In This Article Expand or collapse the "in this article" section Sonata Form

  • Introduction
  • Reference Works and Overviews
  • Textbooks
  • Pedagogical Articles

Music Sonata Form
Gordon Sly
  • LAST MODIFIED: 30 September 2013
  • DOI: 10.1093/obo/9780199757824-0150


Sonata form developed in the later 18th century as a confluence of two surging musical currents: the emerging stature of—and concomitant appetite for—instrumental compositions and the reconceiving of the forms and uses of elements of contrast for controlled dramatic expression. Structurally, sonata form is nascent in the “rounded continuous binary” (A||BA) of the Baroque. Its ontogenesis is essentially rhetorical, and dramatically motivated. The design of the continuous binary’s opening section, an establishment of the tonic followed by a motion leading to a cadence away from the tonic, is greatly expanded. A “first tonal area” (FTA), or “first group,” is followed by a transition that both effects modulation (typically to the key of V in major, III in minor) and—just as importantly—announces as a point of singular emphases in the exposition the arrival of the “antagonistic” second key. The ensuing “second tonal area” (STA), or “second group,” is typically the largest of the exposition’s three main sections and very often larger and more thematically textured than the FTA and transition combined: This is a formidable antagonist that threatens the primacy of the tonic. The rounded binary’s digression (“B”), whose melodic ambitions modestly hold to being “other than ‘A,’” and which functions harmonically to achieve a locally unstable dominant, is subject to similar expansion. The development section’s searching, sometimes seemingly erratic, melodic, and tonal designs offer commentary on the exposition’s tonal dialectic and conclude emphatically with a retransition, whose role is to announce the imminent “double return” (of both tonic key and opening theme), which ushers in a recommencement of the exposition’s—now recast—tonal drama in the form of the recapitulation. Beyond the broad perspectives offered by overviews and theories, sonata form is addressed here chiefly via analytical application, mostly in English, organized largely by individual composers’ works and by idiosyncrasy of design. Given the tendency of modern scholarship to assimilate and build upon older contributions, it seems prudent to set recent work into prominence. Finally, owing to space limitations, forms derived from sonata form in some way—concerto form, sonata-rondo form, slow-movement form—are not addressed here.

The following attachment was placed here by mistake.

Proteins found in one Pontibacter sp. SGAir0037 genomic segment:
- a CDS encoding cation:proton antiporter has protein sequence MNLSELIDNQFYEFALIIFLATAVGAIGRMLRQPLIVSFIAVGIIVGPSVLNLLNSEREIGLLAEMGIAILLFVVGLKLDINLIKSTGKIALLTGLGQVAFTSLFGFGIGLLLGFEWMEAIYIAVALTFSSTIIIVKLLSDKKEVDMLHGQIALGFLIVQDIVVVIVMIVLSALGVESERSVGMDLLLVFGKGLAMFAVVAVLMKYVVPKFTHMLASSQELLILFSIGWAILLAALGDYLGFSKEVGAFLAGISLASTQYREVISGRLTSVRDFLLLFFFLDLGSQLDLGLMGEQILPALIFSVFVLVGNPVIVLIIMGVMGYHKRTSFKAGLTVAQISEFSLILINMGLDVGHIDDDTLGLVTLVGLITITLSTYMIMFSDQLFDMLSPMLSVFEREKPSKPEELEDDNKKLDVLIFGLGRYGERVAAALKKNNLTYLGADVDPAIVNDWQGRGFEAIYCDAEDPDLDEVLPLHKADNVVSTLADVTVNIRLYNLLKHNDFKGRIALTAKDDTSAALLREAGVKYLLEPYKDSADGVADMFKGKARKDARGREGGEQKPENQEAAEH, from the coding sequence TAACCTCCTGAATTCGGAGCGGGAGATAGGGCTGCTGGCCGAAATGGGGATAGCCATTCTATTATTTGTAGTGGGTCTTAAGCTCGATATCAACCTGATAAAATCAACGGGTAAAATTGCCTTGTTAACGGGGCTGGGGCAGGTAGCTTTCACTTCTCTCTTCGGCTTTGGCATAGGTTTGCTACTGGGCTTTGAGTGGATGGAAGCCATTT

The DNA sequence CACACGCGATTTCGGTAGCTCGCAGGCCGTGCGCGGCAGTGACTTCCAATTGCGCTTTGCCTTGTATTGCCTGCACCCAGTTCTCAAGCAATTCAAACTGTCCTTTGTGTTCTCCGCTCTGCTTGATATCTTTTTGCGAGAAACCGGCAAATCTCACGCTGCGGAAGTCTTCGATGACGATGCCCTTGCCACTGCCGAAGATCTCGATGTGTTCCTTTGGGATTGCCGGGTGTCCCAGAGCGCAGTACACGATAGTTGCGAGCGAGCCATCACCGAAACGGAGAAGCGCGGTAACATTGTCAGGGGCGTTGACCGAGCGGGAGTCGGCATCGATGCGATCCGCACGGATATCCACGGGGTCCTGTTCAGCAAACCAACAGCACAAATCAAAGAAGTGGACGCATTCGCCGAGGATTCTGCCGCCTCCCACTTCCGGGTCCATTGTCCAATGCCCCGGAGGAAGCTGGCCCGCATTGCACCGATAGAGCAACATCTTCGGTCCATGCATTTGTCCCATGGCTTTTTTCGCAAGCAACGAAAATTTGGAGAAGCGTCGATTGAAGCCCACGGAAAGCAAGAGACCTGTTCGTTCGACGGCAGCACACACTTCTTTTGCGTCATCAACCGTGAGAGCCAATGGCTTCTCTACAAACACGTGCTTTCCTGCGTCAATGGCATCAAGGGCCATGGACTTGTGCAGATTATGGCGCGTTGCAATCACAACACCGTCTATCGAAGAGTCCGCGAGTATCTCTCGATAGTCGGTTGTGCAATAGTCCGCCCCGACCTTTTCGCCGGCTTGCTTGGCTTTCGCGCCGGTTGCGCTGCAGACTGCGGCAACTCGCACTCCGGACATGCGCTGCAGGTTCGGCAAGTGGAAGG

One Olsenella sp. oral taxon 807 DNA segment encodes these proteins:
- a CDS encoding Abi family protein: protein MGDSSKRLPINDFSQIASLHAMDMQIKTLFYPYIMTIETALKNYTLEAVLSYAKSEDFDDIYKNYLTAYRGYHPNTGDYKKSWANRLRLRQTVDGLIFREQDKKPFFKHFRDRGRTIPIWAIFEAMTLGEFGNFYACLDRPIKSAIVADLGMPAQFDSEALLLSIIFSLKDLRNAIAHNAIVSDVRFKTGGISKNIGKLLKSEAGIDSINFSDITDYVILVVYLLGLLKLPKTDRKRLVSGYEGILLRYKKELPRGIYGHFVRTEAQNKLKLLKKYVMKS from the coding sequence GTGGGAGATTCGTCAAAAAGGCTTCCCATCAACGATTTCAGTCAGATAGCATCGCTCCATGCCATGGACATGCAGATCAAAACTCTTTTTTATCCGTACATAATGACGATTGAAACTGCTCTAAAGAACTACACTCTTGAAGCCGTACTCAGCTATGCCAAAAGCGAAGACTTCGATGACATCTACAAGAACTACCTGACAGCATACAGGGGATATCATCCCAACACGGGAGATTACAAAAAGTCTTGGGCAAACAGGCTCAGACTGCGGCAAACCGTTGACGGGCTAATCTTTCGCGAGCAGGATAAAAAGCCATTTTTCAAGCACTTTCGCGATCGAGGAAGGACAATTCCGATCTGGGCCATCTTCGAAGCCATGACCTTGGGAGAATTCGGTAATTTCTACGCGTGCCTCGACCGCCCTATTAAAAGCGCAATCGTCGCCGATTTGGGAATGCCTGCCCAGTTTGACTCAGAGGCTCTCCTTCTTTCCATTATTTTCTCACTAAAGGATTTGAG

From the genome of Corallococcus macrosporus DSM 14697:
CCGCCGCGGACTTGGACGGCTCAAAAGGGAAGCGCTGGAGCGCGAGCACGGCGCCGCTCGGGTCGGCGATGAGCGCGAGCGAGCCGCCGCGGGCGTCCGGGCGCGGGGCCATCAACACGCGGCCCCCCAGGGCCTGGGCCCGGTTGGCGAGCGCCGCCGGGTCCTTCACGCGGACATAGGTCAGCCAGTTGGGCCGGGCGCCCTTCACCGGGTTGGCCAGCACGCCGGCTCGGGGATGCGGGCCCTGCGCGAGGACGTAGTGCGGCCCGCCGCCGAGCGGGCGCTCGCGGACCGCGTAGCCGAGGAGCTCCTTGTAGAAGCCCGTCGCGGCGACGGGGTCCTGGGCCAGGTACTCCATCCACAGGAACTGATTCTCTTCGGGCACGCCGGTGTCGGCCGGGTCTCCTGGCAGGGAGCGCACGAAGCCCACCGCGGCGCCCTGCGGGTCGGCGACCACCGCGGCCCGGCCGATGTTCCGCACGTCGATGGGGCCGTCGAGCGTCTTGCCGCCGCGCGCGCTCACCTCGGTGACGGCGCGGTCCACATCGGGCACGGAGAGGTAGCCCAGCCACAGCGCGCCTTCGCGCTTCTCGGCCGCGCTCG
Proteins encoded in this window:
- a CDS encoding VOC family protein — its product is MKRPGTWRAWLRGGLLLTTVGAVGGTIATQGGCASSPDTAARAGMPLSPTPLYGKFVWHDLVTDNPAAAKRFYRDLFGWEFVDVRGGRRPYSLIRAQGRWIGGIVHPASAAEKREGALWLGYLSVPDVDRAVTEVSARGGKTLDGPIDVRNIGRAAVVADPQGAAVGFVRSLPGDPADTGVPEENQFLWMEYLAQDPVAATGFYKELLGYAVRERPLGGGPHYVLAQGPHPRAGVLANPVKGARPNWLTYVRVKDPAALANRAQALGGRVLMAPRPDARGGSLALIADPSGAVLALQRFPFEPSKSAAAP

Reference Works and Overviews

The preeminent music encyclopedias in English and German, respectively, are Grove Music Online (New York: Oxford University Press) and Die Musik in Geschichte und Gegenwart (Kassel, Germany: Bärenreiter, 1998). Both offer sweeping overviews of sonata form (see Webster, Bandur 1998). The former is perhaps more wide-ranging; Bandur 1998 has a strong historical focus. Long admired for its balance of concision and depth, the single-volume Harvard Dictionary of Music has gone through four editions (1944, 1969, 1986, and 2003) under the auspices of two editors. The sonata-form entry was recast along with the change of editors between the second and third editions. Together, these articles (Ratner 1969, Wolf 1986) chronicle an evolution of summary views across much of the 20th century in the United States. To this group, one might add Tovey 1929 (“Sonata Forms”), written for the 14th edition of the Encyclopaedia Britannica. (This was a substantially revised version of the article of the same name written for the celebrated 11th edition [1911] of the encyclopedia.) Tovey 1929 provides a highly etched account of the prevailing view of sonata form at the turn of the 20th century and the issues at stake as we approach the form. He also makes his own views on these matters crystal clear in a magisterial yet somehow inviting tone that only the English seem able to summon. Finally, William S. Newman’s encyclopedic Sonata in the Classic Era (Newman 1983) is an indispensable overview and reference.